Microsoft Extended BASIC, as used by the Dragon, uses a 40 bit (5 byte) float format(*1):
Field Size (Bits)
Exponent Sign 1
Mantissa Sign 1
Numbers are always normalized with the top mantissa bit removed.
As an oddity, they are stored in a 6 byte ...
As far as I can see, any Microsoft BASIC at that time should have used Microsoft Binary Format for floating-point numbers. Since you found out that numbers are occupying five bytes, that should mean that your implementation is using the 40-bit format.
This format is similar enough to IEEE-754 binary formats in that it has a sign bit, a base-2, biased ...
You may want to look at the PARANOIA floating point test suite, which tests for quite a few characteristics of the floating point format and implementation (range, bits of precision, rounding, guard bits, etc.).
It is said that it was originally written in BASIC, but I could not find the BASIC version (EDIT: hat tip to @scruss, here it is). The C variant, as ...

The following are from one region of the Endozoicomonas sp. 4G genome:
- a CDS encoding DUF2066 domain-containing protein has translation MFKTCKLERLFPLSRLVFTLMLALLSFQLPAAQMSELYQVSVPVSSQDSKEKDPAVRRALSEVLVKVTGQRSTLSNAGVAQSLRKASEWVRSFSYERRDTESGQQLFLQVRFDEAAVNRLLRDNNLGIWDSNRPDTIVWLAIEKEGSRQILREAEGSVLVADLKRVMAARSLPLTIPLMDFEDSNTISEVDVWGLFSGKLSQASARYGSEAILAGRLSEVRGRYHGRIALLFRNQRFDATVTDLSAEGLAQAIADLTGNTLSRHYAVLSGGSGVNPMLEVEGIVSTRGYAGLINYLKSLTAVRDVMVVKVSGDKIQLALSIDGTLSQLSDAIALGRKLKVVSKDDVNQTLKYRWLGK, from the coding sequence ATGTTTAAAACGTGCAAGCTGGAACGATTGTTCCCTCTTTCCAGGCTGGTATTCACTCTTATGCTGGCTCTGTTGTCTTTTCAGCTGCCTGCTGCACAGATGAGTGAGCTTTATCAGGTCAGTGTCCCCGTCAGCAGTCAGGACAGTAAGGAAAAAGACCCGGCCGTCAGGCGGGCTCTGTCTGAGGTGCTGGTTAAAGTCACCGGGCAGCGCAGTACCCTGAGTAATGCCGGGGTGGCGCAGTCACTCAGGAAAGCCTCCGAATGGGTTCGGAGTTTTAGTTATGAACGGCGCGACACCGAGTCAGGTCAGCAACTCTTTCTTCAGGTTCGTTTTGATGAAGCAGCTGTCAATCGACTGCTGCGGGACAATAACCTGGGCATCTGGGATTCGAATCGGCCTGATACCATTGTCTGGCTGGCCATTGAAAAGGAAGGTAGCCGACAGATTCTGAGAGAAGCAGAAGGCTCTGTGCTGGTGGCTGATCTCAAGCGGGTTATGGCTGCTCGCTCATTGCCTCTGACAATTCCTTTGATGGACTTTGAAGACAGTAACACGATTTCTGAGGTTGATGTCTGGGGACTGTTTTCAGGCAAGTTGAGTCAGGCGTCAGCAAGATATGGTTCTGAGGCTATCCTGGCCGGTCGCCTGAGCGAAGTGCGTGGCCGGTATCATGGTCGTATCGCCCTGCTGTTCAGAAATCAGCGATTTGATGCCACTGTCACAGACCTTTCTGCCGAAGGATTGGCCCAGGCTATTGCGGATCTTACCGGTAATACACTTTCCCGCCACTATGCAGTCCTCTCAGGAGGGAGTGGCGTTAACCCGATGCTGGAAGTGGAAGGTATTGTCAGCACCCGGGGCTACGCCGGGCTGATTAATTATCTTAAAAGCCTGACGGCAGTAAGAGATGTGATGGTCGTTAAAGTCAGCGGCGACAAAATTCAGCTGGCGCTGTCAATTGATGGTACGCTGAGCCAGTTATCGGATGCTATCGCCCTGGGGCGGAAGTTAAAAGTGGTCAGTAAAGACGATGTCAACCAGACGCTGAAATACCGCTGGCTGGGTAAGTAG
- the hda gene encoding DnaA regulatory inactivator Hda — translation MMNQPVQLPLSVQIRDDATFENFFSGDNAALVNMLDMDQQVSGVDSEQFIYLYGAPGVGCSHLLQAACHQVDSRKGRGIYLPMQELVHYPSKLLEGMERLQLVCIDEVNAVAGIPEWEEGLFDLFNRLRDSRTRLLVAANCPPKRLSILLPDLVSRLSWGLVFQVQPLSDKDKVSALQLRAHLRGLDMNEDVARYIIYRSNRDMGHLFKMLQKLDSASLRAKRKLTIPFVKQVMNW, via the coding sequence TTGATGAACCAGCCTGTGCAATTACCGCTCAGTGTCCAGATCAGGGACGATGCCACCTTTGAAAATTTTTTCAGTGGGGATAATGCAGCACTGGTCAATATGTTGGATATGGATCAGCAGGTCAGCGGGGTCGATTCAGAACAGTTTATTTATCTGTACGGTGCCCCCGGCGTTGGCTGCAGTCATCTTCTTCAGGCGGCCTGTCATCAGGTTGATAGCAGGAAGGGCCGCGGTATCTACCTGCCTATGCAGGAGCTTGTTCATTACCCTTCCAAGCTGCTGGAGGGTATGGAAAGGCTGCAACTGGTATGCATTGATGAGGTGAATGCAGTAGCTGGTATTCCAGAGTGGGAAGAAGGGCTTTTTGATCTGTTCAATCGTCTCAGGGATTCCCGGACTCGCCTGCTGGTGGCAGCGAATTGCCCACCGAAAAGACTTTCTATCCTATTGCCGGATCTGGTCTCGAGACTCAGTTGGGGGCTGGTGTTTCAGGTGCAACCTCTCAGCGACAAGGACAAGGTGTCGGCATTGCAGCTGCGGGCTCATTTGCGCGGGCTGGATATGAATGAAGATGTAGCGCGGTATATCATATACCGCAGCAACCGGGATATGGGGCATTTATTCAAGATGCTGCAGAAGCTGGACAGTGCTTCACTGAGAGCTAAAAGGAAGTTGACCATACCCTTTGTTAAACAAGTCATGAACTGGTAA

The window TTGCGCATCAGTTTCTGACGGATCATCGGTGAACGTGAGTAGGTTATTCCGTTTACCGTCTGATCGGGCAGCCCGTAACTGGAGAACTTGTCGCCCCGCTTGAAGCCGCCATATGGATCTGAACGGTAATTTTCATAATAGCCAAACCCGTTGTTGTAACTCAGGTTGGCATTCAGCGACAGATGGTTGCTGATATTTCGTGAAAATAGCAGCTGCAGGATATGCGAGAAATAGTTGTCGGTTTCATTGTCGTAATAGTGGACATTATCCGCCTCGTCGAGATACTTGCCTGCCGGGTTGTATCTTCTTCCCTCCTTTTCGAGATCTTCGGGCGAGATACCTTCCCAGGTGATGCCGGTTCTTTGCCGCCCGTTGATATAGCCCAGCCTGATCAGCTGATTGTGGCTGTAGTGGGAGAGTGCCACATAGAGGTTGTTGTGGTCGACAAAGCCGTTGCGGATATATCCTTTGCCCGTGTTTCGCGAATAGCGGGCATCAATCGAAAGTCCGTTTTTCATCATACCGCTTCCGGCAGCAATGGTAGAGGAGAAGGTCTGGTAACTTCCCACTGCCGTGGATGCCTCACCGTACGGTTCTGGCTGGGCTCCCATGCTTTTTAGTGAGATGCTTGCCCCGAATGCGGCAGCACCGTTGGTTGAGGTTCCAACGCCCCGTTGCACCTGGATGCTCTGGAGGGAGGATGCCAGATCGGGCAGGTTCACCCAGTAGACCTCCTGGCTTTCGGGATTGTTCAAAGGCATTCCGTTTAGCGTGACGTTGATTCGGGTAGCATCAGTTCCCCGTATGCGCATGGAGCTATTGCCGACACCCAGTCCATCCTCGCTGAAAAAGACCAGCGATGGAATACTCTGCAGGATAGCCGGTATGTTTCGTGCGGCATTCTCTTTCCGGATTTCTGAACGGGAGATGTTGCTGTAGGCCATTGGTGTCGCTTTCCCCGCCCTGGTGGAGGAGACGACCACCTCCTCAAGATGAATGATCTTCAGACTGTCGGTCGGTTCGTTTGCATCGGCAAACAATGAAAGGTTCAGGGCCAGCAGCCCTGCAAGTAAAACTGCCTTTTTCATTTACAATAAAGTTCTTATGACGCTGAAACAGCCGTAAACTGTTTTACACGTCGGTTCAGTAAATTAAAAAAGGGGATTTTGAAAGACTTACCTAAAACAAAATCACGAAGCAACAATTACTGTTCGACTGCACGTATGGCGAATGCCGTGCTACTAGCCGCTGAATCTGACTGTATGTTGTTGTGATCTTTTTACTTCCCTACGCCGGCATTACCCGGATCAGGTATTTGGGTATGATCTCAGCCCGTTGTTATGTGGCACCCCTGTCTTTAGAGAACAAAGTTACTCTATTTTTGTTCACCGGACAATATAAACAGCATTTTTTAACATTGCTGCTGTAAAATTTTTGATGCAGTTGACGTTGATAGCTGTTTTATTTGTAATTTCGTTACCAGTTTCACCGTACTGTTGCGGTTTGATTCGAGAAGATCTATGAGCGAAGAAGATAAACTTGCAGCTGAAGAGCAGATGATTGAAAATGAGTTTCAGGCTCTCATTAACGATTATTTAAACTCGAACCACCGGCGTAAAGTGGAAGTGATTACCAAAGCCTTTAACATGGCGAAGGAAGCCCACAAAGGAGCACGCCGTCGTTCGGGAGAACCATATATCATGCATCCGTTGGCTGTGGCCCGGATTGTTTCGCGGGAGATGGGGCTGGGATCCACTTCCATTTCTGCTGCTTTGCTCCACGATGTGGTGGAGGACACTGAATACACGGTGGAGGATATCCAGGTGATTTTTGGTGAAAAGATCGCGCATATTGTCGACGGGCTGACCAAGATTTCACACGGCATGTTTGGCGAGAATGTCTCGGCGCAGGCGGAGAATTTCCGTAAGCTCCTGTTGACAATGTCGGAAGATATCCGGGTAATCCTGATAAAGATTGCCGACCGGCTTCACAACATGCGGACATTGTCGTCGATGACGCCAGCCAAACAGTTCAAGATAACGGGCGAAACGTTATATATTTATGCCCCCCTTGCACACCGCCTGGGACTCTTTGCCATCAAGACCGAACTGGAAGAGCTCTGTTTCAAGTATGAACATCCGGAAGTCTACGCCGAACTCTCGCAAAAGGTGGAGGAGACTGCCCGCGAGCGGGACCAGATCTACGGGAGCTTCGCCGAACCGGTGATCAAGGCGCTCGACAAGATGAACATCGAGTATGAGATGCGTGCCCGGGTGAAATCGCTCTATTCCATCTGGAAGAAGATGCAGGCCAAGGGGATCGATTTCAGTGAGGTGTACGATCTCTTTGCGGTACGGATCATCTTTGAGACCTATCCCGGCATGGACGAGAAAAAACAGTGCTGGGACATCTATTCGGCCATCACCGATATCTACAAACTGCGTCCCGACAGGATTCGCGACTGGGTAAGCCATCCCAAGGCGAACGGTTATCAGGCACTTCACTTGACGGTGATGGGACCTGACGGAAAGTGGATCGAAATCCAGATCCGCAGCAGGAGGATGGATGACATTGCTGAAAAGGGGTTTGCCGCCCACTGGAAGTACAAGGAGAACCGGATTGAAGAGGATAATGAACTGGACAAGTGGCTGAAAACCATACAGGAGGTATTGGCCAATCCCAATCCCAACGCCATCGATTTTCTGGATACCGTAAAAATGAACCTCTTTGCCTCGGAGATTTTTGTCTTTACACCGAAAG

I've made a couple of discoveries after a night's sleep.
The CoCo still reads the leader length from a RAM address, but its address is two bytes higher in memory than in the Dragon 32:
0199 ** THESE BYTES ARE MOVED DOWN FROM ROM
0200 *** INIT DESCRIPTION
0201 * VALUE
0202 008F CMPMID RMB 1 18 *PV 1200/2400 HERTZ PARTITION
0203 0090 CMP0 RMB 1 24 *PV UPPER ...
Since the coco cassette interface used 1200 baud psk audio encoding in it, the tape format of the coco was 4X faster loading files from the tape and the tape files were 1/4th the size of similar files on atari and commodore systems, which used 300 baud afsk encoding.
it became common to stack multiple files on a single tape. many magazines sold software ...